Why these shark researchers are mourning just days after celebrating
TORONTO – Days after a great white shark became the first documented of its kind to make a trans-Atlantic journey, researchers tracking her progress were saddened to find that another shark’s signal was being received from Portugal — on land.
Scientists involved in tagging and tracking the female mako shark, named Rizzilient, believe it’s likely that the five-foot shark was caught by a longliner — a boat used in commercial fishing. The sharks are hunted for their fins, a delicacy in some parts of the world.
The last few pings — signals sent out by the tracker on Rizzilient’s fin — have come from a town on the coast of Portugal, near Vila do Conde.
“There was a boat that came through there about a week or so ago, that apparently dropped off a lot of sharks,” said Chris Fischer, founder of Ocearch.org, the organization that partners with researchers to tag the sharks. “We’re just trying to understand with a little more depth what happened.”
Often, the sharks are caught, their fins are cut off, and they are thrown back into the ocean to die. It is unknown whether or not this happened to Rizzilient. But it doesn’t look good.
“We know the tag is no longer on her,” Greg Skomal, the project leader for the Massachusetts Shark Research Program told Global News. Skomal tagged Rizzilient in July 2013.
“At this point it’s all assumptions…so one of two things happened: they caught the shark and took the tag off and released the shark. Or they killed the shark.”
According to the National Oceanic and Atmospheric Administration, about 67 species of sharks are listed as critically endangered or endangered. A recent study estimated that about 100 million sharks are caught each year. Mako sharks are not on the list of endangered sharks.
Skomal is disappointed by the loss of Rizzilient, not only as a shark, but as a point of gaining more knowledge about these creatures of the seas.
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“In all likelihood, what they were doing was perfectly legal, so they can’t be accused of harvesting a shark that they’re not allowed to harvest,” Skomal said.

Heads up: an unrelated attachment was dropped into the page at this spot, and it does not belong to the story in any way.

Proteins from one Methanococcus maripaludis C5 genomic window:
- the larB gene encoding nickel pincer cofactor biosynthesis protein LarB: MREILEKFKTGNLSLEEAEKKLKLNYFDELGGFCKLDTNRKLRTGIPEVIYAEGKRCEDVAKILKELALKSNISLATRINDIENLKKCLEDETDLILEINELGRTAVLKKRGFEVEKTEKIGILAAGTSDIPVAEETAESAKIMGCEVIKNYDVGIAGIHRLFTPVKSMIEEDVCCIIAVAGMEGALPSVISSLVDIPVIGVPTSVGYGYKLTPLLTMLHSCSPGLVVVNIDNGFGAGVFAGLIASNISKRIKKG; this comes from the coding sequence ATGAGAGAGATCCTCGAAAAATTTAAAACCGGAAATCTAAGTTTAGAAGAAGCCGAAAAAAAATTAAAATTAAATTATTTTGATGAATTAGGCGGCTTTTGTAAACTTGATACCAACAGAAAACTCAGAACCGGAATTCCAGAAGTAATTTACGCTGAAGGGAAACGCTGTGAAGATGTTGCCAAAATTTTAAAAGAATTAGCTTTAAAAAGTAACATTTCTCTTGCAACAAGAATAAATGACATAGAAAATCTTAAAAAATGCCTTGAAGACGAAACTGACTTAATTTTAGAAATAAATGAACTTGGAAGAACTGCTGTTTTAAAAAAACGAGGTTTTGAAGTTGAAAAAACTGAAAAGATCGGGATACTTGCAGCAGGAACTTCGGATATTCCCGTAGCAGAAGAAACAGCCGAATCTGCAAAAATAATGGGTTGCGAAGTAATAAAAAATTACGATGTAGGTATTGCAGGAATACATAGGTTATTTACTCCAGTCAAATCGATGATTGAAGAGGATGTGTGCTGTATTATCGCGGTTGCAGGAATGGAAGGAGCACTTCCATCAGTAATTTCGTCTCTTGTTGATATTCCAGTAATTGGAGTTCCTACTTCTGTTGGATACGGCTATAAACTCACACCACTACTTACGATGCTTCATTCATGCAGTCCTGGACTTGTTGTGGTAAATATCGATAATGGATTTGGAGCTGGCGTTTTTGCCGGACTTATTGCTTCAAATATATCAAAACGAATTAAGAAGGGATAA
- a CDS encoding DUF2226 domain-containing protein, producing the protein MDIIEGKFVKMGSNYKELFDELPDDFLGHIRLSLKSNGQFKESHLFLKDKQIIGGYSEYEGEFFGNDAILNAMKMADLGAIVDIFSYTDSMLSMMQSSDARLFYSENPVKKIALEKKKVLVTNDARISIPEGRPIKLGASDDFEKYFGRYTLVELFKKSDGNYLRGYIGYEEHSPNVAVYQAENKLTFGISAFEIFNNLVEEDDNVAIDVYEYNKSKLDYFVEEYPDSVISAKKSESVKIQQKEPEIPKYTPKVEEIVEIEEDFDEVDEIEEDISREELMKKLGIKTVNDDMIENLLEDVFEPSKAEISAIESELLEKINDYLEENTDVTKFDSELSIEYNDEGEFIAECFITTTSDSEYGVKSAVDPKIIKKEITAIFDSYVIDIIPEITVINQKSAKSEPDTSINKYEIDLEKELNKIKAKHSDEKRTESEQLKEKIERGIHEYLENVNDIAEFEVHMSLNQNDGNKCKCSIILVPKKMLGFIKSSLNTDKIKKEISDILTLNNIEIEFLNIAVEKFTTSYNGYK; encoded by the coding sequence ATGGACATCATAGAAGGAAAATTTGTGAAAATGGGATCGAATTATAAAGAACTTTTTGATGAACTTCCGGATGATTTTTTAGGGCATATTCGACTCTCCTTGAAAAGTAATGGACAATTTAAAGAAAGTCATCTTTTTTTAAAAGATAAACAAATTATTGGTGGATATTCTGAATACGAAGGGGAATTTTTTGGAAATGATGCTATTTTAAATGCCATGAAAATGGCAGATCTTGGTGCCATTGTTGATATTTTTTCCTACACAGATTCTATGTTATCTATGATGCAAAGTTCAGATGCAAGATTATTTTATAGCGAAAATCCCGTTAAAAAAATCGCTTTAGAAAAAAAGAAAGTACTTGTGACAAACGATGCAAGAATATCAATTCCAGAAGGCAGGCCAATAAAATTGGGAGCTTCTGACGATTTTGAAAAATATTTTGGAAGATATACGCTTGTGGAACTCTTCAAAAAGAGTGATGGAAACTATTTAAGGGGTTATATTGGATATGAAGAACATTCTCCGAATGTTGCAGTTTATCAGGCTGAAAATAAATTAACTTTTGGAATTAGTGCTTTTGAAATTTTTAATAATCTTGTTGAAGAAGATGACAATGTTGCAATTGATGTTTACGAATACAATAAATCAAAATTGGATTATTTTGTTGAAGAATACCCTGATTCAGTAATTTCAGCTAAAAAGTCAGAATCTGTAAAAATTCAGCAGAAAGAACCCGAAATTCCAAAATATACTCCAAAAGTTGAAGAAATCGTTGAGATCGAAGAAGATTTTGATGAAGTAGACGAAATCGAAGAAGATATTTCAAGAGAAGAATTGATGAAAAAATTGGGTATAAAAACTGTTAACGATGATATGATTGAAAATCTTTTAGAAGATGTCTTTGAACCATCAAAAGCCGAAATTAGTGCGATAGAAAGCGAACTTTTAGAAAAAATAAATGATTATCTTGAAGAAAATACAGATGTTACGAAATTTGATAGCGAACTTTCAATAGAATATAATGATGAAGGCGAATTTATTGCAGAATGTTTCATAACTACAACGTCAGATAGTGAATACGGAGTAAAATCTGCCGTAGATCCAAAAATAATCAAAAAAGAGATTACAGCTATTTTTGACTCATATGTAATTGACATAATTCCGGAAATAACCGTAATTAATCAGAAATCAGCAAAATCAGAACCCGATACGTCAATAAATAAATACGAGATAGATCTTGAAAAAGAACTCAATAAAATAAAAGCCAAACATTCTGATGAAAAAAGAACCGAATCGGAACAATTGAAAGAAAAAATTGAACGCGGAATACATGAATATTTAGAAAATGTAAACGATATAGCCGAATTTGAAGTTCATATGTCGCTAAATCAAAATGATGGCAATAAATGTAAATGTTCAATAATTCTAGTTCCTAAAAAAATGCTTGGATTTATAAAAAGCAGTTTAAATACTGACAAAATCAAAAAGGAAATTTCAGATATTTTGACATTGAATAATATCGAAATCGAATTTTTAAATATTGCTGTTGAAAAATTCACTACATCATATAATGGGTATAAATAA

“The experiment’s over at this point. It would be great to get the tag back, either to redeploy or to see if it’s got any archived data on it…to learn more,” Skomal said.
Skomal said he’s not sure why Rizzilient wasn’t released.
“The language barriers…[fishermen] might think it’s a routinely tagged shark, and that landing it would provide more information. Then I would expect them to report it to us,” Skomal said. There are two markers on the tag, written in five languages. Skomal couldn’t say for certain if one was in Portuguese.
The site of the first ping was an old school building under reconstruction. “That’s really odd,” Skomal said. Whoever has the tag is moving around with it. As of March 13, it had moved across the town.
This isn’t the first time the research team has lost a shark due to fishing.
Fischer said that within the last year, they’ve lost one in a fishing village in Mozambique and another off Durman, South Africa in a culling program.
Though there is a fear of sharks, Skomal feels that shark research is shifting the tone.
“People need to want to look after them. People need to want to save them. In order to do that, they must realize that they are the lion of the ocean, the balance-keeper, and appreciate that. And fear typically clouds that.
“But already we’re seeing great awareness,” said Fischer.
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